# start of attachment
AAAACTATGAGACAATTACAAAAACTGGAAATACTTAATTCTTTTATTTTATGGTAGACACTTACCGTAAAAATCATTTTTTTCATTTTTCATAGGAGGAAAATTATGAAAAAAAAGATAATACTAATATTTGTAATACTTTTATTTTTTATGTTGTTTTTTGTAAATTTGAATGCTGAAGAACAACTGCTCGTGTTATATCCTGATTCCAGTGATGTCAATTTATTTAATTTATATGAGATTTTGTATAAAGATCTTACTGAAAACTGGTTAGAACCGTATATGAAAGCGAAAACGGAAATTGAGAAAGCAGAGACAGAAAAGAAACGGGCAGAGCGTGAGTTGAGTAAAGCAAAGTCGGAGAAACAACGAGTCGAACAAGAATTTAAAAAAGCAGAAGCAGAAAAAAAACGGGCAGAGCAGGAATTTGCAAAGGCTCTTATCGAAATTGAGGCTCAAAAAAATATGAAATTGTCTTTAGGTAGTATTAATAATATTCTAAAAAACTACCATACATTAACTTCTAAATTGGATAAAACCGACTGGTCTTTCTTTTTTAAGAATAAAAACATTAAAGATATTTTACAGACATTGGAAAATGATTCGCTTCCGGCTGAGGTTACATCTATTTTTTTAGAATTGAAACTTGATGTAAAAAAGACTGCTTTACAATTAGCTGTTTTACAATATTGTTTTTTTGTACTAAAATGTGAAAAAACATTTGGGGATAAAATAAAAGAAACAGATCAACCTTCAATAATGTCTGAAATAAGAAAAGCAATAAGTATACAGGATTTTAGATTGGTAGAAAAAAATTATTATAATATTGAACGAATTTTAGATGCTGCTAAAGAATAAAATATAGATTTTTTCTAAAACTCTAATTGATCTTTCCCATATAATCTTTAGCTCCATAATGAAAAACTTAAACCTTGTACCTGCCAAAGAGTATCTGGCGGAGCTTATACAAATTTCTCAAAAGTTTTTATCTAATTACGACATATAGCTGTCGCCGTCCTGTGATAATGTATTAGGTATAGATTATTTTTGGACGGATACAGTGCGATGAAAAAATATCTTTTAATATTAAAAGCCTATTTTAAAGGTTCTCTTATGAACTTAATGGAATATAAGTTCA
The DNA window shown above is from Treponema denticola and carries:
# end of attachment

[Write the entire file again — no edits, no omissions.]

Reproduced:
AAAACTATGAGACAATTACAAAAACTGGAAATACTTAATTCTTTTATTTTATGGTAGACACTTACCGTAAAAATCATTTTTTTCATTTTTCATAGGAGGAAAATTATGAAAAAAAAGATAATACTAATATTTGTAATACTTTTATTTTTTATGTTGTTTTTTGTAAATTTGAATGCTGAAGAACAACTGCTCGTGTTATATCCTGATTCCAGTGATGTCAATTTATTTAATTTATATGAGATTTTGTATAAAGATCTTACTGAAAACTGGTTAGAACCGTATATGAAAGCGAAAACGGAAATTGAGAAAGCAGAGACAGAAAAGAAACGGGCAGAGCGTGAGTTGAGTAAAGCAAAGTCGGAGAAACAACGAGTCGAACAAGAATTTAAAAAAGCAGAAGCAGAAAAAAAACGGGCAGAGCAGGAATTTGCAAAGGCTCTTATCGAAATTGAGGCTCAAAAAAATATGAAATTGTCTTTAGGTAGTATTAATAATATTCTAAAAAACTACCATACATTAACTTCTAAATTGGATAAAACCGACTGGTCTTTCTTTTTTAAGAATAAAAACATTAAAGATATTTTACAGACATTGGAAAATGATTCGCTTCCGGCTGAGGTTACATCTATTTTTTTAGAATTGAAACTTGATGTAAAAAAGACTGCTTTACAATTAGCTGTTTTACAATATTGTTTTTTTGTACTAAAATGTGAAAAAACATTTGGGGATAAAATAAAAGAAACAGATCAACCTTCAATAATGTCTGAAATAAGAAAAGCAATAAGTATACAGGATTTTAGATTGGTAGAAAAAAATTATTATAATATTGAACGAATTTTAGATGCTGCTAAAGAATAAAATATAGATTTTTTCTAAAACTCTAATTGATCTTTCCCATATAATCTTTAGCTCCATAATGAAAAACTTAAACCTTGTACCTGCCAAAGAGTATCTGGCGGAGCTTATACAAATTTCTCAAAAGTTTTTATCTAATTACGACATATAGCTGTCGCCGTCCTGTGATAATGTATTAGGTATAGATTATTTTTGGACGGATACAGTGCGATGAAAAAATATCTTTTAATATTAAAAGCCTATTTTAAAGGTTCTCTTATGAACTTAATGGAATATAAGTTCA
The DNA window shown above is from Treponema denticola and carries: